In the Aetna/Prudential and United/PacifiCare mergers, the DOJ raised monopsony concerns in markets for purchasing physicians services where the market shares were far less substantial than they are in Clark County. For example, in United/PacifiCare the DOJ alleged that the combined firm would account for an excess of 35% in Tucson and over 30% in Boulder.
In addition, it is important to recognize that it may be appropriate to prevent a firm from securing monopsony power even if it faces a competitive downstream market. In other words there may be antitrust concerns if a health insurer can lower compensation to providers even if it can not raise prices to consumers. For example, in United/PacifiCare the Division required a divestiture based on monopsony concerns in Boulder even though United/PacifiCare would not necessarily have had market power in the sale of health insurance. The reason is straightforward - the reduction in compensation would lead to diminished service and quality of care, which harms consumers even though the direct prices paid by subscribers do not increase.36
Underlying the monopsony analysis in these cases is the premise that physicians who have a large share of reimbursements from the merged firm lack alternatives in response to a reduction in compensation. As alleged in Aetna, they cannot retain or timely replace a sufficient portion of those payments if the physicians stop participating in the plans. Moreover, it is difficult to convince patients to switch to different plans.37 Consequently, according to the Division these physicians would not be in a position to reject a "take it or leave it" contract offer and could be forced to accept low reimbursement rates from a merged entity, likely leading to a reduction in quantity or degradation in quality of physician services.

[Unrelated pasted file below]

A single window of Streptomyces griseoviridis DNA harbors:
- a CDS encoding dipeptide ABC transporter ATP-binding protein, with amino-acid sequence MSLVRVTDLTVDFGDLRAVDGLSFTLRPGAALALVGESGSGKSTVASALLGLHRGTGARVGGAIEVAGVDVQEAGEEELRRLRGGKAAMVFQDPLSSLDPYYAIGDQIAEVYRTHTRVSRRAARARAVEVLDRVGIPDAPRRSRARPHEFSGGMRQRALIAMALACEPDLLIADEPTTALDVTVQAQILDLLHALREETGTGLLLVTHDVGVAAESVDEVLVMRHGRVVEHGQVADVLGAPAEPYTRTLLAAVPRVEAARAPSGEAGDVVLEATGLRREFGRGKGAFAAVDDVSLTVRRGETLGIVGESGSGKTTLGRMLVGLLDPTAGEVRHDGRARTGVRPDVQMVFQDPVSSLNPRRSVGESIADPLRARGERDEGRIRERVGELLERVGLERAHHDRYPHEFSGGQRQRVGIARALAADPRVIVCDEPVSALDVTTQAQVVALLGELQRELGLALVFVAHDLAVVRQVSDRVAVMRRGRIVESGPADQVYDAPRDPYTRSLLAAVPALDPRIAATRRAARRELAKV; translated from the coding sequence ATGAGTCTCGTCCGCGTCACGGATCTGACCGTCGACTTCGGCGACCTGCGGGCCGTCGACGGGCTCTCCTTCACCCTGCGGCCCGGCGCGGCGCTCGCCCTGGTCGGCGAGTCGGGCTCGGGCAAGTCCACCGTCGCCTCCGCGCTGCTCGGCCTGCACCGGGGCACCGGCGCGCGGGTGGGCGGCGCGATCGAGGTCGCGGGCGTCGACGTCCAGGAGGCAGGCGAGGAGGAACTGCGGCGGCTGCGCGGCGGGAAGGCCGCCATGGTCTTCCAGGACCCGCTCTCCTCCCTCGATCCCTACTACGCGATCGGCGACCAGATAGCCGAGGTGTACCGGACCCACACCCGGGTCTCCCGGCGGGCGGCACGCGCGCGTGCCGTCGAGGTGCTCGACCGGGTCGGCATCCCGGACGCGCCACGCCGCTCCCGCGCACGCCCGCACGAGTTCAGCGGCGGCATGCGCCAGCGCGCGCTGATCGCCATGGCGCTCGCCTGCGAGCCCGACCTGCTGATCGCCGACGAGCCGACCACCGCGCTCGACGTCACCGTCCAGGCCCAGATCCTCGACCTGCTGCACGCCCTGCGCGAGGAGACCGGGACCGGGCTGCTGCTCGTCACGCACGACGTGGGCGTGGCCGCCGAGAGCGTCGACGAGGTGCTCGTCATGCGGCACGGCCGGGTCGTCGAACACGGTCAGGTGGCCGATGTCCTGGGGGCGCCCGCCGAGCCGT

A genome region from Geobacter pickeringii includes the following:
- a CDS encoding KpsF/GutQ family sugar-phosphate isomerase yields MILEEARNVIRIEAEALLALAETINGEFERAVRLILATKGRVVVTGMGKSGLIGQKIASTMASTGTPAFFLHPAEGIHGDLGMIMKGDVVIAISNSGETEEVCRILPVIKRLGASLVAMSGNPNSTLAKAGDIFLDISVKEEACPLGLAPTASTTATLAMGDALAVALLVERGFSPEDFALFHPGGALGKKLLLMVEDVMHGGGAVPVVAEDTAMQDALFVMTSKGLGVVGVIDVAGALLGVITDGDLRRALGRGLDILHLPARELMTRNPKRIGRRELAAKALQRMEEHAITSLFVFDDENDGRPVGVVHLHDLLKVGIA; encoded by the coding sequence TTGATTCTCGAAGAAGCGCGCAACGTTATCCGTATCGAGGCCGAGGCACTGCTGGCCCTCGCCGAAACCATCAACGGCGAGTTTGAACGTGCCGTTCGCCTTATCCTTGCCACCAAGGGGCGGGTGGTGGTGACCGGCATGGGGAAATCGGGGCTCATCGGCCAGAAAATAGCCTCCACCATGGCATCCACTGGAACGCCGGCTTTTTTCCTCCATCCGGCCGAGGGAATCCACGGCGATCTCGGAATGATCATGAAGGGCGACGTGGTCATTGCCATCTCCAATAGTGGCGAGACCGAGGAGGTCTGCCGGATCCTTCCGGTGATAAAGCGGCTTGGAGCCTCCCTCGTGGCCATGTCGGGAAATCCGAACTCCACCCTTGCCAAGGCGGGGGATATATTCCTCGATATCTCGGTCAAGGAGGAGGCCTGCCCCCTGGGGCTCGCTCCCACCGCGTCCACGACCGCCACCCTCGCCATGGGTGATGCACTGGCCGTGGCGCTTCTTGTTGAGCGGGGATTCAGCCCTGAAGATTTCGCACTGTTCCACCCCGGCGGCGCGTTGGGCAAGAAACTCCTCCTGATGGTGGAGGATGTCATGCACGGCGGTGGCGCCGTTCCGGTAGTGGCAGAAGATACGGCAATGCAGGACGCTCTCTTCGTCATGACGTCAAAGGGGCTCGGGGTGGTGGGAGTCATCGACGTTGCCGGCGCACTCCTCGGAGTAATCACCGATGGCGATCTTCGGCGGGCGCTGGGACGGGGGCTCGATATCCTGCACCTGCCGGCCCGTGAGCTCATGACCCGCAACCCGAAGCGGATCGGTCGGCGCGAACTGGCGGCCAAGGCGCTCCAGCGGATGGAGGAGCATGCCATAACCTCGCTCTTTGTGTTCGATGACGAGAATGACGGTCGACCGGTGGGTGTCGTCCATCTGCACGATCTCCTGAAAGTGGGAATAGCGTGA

The merging parties may suggest that there is some safe harbor for mergers leading to a market share below 35%. As the DOJ enforcement action in Boulder demonstrates that is not the case. The unique nature of health care provider services explains why monopsony concerns are raised at lower levels of concentration than may be appropriate in other industries. If a health care provider's output is suppressed by a reduction in compensation, then it is a lost sale that cannot be recovered later. Physician services can not be stored for later sale. As the DOJ observed in United/PacifiCare: "A physician's ability to terminate a relationship with a commercial health insurer depends on his or her ability to replace the amount of business lost from the termination, and the time it would take to do so. Failing to replace lost business expeditiously is costly."38 The DOJ observed that there are limited outlets for physician services: "There are no purchasers to whom physicians can sell their services other than individual patients or the commercial and governmental health insurers that purchase physician services on behalf of their patients."39 As a former DOJ official observed "these factors explain why the Department concluded that shares below 35 percent, in the particular markets at issue, sufficed to allege competitive harm."'40